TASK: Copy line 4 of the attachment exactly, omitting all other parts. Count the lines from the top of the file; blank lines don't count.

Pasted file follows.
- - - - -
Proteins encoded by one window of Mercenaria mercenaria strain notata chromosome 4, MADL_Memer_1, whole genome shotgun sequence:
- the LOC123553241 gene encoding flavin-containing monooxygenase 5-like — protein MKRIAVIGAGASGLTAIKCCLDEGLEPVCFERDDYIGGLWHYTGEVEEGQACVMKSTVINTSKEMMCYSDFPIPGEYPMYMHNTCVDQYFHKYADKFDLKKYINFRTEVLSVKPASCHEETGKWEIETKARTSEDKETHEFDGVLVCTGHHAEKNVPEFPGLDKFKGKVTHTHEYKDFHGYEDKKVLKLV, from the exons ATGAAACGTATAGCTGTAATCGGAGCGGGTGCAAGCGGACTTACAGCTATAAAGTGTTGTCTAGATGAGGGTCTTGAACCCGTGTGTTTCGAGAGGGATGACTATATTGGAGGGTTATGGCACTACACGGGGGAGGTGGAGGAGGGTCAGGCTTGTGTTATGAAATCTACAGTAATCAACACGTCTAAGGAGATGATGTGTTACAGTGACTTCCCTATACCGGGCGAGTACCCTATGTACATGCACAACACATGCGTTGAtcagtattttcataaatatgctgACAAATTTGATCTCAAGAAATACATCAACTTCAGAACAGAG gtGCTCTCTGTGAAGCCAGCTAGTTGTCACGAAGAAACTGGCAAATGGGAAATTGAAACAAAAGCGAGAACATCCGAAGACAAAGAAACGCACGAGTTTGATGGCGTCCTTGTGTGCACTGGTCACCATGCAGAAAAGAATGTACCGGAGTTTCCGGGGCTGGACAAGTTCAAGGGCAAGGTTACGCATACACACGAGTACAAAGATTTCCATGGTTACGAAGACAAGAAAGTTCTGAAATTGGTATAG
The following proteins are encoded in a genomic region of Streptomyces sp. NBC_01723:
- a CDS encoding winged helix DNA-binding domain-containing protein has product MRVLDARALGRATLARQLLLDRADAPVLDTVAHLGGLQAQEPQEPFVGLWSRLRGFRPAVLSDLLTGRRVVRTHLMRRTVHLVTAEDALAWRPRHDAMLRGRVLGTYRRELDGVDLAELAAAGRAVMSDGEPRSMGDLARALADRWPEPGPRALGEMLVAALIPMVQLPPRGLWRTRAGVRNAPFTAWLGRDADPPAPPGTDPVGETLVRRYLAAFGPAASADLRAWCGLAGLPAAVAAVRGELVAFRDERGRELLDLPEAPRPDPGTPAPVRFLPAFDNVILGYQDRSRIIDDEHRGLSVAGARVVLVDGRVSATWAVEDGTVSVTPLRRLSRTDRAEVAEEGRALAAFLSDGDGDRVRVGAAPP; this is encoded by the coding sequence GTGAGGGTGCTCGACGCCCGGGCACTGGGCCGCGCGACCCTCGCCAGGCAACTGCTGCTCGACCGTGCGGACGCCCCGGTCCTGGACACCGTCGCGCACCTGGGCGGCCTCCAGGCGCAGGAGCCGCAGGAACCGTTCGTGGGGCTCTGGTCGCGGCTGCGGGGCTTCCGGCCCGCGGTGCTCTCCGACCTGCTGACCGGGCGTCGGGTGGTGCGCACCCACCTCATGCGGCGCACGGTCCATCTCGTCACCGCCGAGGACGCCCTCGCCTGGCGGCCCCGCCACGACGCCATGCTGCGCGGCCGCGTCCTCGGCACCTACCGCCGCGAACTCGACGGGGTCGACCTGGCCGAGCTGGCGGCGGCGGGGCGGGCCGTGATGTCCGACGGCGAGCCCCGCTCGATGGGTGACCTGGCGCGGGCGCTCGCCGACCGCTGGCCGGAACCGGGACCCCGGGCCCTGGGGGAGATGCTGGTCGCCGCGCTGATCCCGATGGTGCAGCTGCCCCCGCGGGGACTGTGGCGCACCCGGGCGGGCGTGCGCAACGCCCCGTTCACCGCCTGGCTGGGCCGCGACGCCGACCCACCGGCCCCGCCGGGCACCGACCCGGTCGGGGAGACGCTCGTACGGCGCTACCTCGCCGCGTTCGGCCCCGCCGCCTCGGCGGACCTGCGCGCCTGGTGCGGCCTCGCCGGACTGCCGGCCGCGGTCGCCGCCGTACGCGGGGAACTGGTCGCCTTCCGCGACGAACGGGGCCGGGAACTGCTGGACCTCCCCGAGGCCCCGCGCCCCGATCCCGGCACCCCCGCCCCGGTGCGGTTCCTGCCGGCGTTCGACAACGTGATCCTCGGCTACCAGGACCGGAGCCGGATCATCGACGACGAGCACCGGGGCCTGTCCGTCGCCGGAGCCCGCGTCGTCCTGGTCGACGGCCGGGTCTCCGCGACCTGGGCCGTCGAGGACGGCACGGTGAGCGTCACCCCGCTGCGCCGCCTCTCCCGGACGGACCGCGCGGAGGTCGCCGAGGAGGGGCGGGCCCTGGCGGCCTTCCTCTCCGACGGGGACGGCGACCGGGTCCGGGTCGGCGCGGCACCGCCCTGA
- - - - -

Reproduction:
- a CDS encoding winged helix DNA-binding domain-containing protein has product MRVLDARALGRATLARQLLLDRADAPVLDTVAHLGGLQAQEPQEPFVGLWSRLRGFRPAVLSDLLTGRRVVRTHLMRRTVHLVTAEDALAWRPRHDAMLRGRVLGTYRRELDGVDLAELAAAGRAVMSDGEPRSMGDLARALADRWPEPGPRALGEMLVAALIPMVQLPPRGLWRTRAGVRNAPFTAWLGRDADPPAPPGTDPVGETLVRRYLAAFGPAASADLRAWCGLAGLPAAVAAVRGELVAFRDERGRELLDLPEAPRPDPGTPAPVRFLPAFDNVILGYQDRSRIIDDEHRGLSVAGARVVLVDGRVSATWAVEDGTVSVTPLRRLSRTDRAEVAEEGRALAAFLSDGDGDRVRVGAAPP; this is encoded by the coding sequence GTGAGGGTGCTCGACGCCCGGGCACTGGGCCGCGCGACCCTCGCCAGGCAACTGCTGCTCGACCGTGCGGACGCCCCGGTCCTGGACACCGTCGCGCACCTGGGCGGCCTCCAGGCGCAGGAGCCGCAGGAACCGTTCGTGGGGCTCTGGTCGCGGCTGCGGGGCTTCCGGCCCGCGGTGCTCTCCGACCTGCTGACCGGGCGTCGGGTGGTGCGCACCCACCTCATGCGGCGCACGGTCCATCTCGTCACCGCCGAGGACGCCCTCGCCTGGCGGCCCCGCCACGACGCCATGCTGCGCGGCCGCGTCCTCGGCACCTACCGCCGCGAACTCGACGGGGTCGACCTGGCCGAGCTGGCGGCGGCGGGGCGGGCCGTGATGTCCGACGGCGAGCCCCGCTCGATGGGTGACCTGGCGCGGGCGCTCGCCGACCGCTGGCCGGAACCGGGACCCCGGGCCCTGGGGGAGATGCTGGTCGCCGCGCTGATCCCGATGGTGCAGCTGCCCCCGCGGGGACTGTGGCGCACCCGGGCGGGCGTGCGCAACGCCCCGTTCACCGCCTGGCTGGGCCGCGACGCCGACCCACCGGCCCCGCCGGGCACCGACCCGGTCGGGGAGACGCTCGTACGGCGCTACCTCGCCGCGTTCGGCCCCGCCGCCTCGGCGGACCTGCGCGCCTGGTGCGGCCTCGCCGGACTGCCGGCCGCGGTCGCCGCCGTACGCGGGGAACTGGTCGCCTTCCGCGACGAACGGGGCCGGGAACTGCTGGACCTCCCCGAGGCCCCGCGCCCCGATCCCGGCACCCCCGCCCCGGTGCGGTTCCTGCCGGCGTTCGACAACGTGATCCTCGGCTACCAGGACCGGAGCCGGATCATCGACGACGAGCACCGGGGCCTGTCCGTCGCCGGAGCCCGCGTCGTCCTGGTCGACGGCCGGGTCTCCGCGACCTGGGCCGTCGAGGACGGCACGGTGAGCGTCACCCCGCTGCGCCGCCTCTCCCGGACGGACCGCGCGGAGGTCGCCGAGGAGGGGCGGGCCCTGGCGGCCTTCCTCTCCGACGGGGACGGCGACCGGGTCCGGGTCGGCGCGGCACCGCCCTGA